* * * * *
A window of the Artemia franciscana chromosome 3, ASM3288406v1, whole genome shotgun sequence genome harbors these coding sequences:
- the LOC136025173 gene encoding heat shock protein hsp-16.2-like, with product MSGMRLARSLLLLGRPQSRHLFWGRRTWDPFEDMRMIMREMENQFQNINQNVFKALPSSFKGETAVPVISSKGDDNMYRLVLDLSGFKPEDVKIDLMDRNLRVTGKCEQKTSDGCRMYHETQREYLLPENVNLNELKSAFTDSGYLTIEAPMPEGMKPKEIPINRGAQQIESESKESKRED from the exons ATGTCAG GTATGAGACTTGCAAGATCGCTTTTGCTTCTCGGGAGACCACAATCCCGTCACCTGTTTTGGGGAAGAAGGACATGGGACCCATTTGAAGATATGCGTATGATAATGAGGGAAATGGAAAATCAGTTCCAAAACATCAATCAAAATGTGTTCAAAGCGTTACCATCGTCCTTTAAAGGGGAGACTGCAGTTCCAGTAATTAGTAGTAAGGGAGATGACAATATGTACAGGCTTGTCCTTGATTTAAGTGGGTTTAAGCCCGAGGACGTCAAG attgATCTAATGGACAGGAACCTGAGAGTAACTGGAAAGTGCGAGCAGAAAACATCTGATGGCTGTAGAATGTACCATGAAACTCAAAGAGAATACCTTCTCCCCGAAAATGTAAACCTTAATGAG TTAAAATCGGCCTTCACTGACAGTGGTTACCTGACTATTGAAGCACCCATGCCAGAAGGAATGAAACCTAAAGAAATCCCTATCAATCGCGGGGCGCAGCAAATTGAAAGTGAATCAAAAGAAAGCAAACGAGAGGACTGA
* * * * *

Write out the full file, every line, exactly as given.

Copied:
A window of the Artemia franciscana chromosome 3, ASM3288406v1, whole genome shotgun sequence genome harbors these coding sequences:
- the LOC136025173 gene encoding heat shock protein hsp-16.2-like, with product MSGMRLARSLLLLGRPQSRHLFWGRRTWDPFEDMRMIMREMENQFQNINQNVFKALPSSFKGETAVPVISSKGDDNMYRLVLDLSGFKPEDVKIDLMDRNLRVTGKCEQKTSDGCRMYHETQREYLLPENVNLNELKSAFTDSGYLTIEAPMPEGMKPKEIPINRGAQQIESESKESKRED from the exons ATGTCAG GTATGAGACTTGCAAGATCGCTTTTGCTTCTCGGGAGACCACAATCCCGTCACCTGTTTTGGGGAAGAAGGACATGGGACCCATTTGAAGATATGCGTATGATAATGAGGGAAATGGAAAATCAGTTCCAAAACATCAATCAAAATGTGTTCAAAGCGTTACCATCGTCCTTTAAAGGGGAGACTGCAGTTCCAGTAATTAGTAGTAAGGGAGATGACAATATGTACAGGCTTGTCCTTGATTTAAGTGGGTTTAAGCCCGAGGACGTCAAG attgATCTAATGGACAGGAACCTGAGAGTAACTGGAAAGTGCGAGCAGAAAACATCTGATGGCTGTAGAATGTACCATGAAACTCAAAGAGAATACCTTCTCCCCGAAAATGTAAACCTTAATGAG TTAAAATCGGCCTTCACTGACAGTGGTTACCTGACTATTGAAGCACCCATGCCAGAAGGAATGAAACCTAAAGAAATCCCTATCAATCGCGGGGCGCAGCAAATTGAAAGTGAATCAAAAGAAAGCAAACGAGAGGACTGA